Orbital ATK on the rebound with Antares return to flight in 2016

August 28, 2015 by Ken Kremer, Universe Today
Two RD-181 integrated with the Orbital ATK Antares first stage air frame at the Wallops Island, Virginia Horizontal Integration Facility (HIF). Return to flight launch is expected sometime during Spring 2016. Credit: NASA/ Terry Zaperach

Orbital ATK is on the rebound with return to flight of their Antares rocket slated in early 2016 following the catastrophic launch failure that doomed the last Antares in October 2014 on a resupply mission for NASA to the International Space Station (ISS).

Engineers are making "excellent progress" assembling a modified version of Antares that is currently on track to blast off as soon as March 2016 with the company's Cygnus resupply ship and resume critical deliveries of research experiments and life sustaining provisions to the multinational crews serving aboard the orbiting outpost.

"We are on track for the next Antares launch in early 2016," said David Thompson, President and Chief Executive Officer of Orbital ATK in a progress update.

Resuming Antares launches is a key part of the company's multipronged effort to fulfil their delivery commitments to NASA under the Commercial Resupply Services (CRS) contract.

"The focus all along has been to do everything we can to fulfill our commitments to delivering cargo to the space station for NASA," Thompson stated.

"After the Antares launch failure last October … our team has been sharply focused on fulfilling that commitment."

The key milestone was to successfully re-engine Antares with a new type of first stage engine that completely eliminates use of the original AJ26 engines that were refurbished 40 year leftovers – the NK-33 from Russia's abandoned manned moon landing program.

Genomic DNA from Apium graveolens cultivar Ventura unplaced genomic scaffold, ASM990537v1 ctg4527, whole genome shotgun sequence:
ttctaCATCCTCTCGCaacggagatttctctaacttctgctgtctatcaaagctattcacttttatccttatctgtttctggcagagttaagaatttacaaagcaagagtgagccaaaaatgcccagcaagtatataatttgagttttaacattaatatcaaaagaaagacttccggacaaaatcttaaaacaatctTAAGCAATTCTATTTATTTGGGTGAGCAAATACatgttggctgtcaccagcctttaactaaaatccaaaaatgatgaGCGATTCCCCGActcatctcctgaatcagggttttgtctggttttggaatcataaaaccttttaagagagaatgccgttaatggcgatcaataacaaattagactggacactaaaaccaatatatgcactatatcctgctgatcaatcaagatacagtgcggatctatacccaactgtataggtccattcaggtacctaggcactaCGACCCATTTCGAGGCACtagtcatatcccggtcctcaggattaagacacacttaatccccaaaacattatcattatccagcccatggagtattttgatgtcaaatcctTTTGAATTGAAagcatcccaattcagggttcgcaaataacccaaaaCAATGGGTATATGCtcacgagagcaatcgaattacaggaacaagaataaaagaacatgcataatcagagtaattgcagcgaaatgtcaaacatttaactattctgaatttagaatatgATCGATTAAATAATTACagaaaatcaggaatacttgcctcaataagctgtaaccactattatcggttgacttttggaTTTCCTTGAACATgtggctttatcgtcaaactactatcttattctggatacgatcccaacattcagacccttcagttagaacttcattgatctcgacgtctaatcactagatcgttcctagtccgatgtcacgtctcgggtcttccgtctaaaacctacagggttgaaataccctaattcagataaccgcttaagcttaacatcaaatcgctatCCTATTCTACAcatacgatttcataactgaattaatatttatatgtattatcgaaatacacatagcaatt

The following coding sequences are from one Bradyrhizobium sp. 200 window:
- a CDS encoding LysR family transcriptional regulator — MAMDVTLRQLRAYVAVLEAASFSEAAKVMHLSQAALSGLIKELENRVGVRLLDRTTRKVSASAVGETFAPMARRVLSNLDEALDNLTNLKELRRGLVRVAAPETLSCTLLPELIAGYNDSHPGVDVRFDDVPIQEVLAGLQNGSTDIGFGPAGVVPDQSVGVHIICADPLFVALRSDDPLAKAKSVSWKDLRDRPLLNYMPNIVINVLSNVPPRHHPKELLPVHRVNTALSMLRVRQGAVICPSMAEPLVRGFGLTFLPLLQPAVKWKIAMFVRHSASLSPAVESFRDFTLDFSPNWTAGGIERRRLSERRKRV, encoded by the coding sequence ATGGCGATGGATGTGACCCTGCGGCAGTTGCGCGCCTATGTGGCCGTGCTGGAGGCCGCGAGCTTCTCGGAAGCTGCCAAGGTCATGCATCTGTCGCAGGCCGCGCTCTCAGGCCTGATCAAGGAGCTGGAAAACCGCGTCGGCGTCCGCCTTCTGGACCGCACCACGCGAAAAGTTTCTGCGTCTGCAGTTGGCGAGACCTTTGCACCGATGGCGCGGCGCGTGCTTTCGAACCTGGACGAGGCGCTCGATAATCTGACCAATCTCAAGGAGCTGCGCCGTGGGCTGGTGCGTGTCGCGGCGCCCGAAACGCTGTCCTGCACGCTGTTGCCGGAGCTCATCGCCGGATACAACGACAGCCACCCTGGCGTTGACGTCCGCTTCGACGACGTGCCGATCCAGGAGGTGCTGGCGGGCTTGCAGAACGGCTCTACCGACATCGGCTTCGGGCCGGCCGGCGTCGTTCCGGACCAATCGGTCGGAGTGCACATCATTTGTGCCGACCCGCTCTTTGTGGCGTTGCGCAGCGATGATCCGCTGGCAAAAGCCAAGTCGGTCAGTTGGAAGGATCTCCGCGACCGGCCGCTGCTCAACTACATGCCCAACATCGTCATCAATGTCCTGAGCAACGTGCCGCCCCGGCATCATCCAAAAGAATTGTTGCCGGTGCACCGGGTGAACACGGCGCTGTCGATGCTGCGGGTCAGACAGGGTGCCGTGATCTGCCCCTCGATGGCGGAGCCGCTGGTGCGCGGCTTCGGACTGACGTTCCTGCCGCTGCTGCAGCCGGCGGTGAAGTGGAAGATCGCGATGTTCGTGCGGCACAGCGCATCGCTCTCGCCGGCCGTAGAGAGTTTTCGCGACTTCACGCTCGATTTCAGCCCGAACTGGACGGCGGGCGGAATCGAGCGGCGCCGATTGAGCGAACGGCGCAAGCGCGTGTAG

After the launch failure, Orbital managers decided to ditch the trouble plagued AJ-26 and "re-engineered" the vehicle with the new RD-181 Russian-built engines that were derived from the RD-191.

Orbital ATK holds a Commercial Resupply Services (CRS) contract from NASA worth $1.9 Billion to deliver 20,000 kilograms of research experiments, crew provisions, spare parts and hardware spread out over eight Cygnus cargo delivery flights to the ISS.

NASA has recently supplemented the CRS contract with three additional Cygnus resupply deliveries in 2017 and 2018.

Pre-launch seaside panorama of Orbital Sciences Corporation Antares rocket at the NASA’s Wallops Flight Facility launch pad on Oct 26 – 2 days before the Orb-3 launch failure on Oct 28, 2014. Credit: Ken Kremer – kenkremer.com

However, the Cygnus missions were put on hold when the third operational Antares/Cygnus flight was destroyed in a raging inferno about 15 seconds after liftoff on the Orb-3 mission from 0A at NASA's Wallops Flight Facility on Virginia's eastern shore.

Until Antares flights can safely resume, Orbital ATK has contracted with rocket maker United Launch Alliance (ULA) to launch a Cygnus cargo freighter atop an Atlas V rocket for the first time, in early December – as I reported here.

The Antares rocket is being upgraded with the new RD-181 main engines powering the modified first stage core structure that replace the troublesome AJ26 engines whose failure caused the Antares Orb-3 launch explosion on Oct. 28, 2014.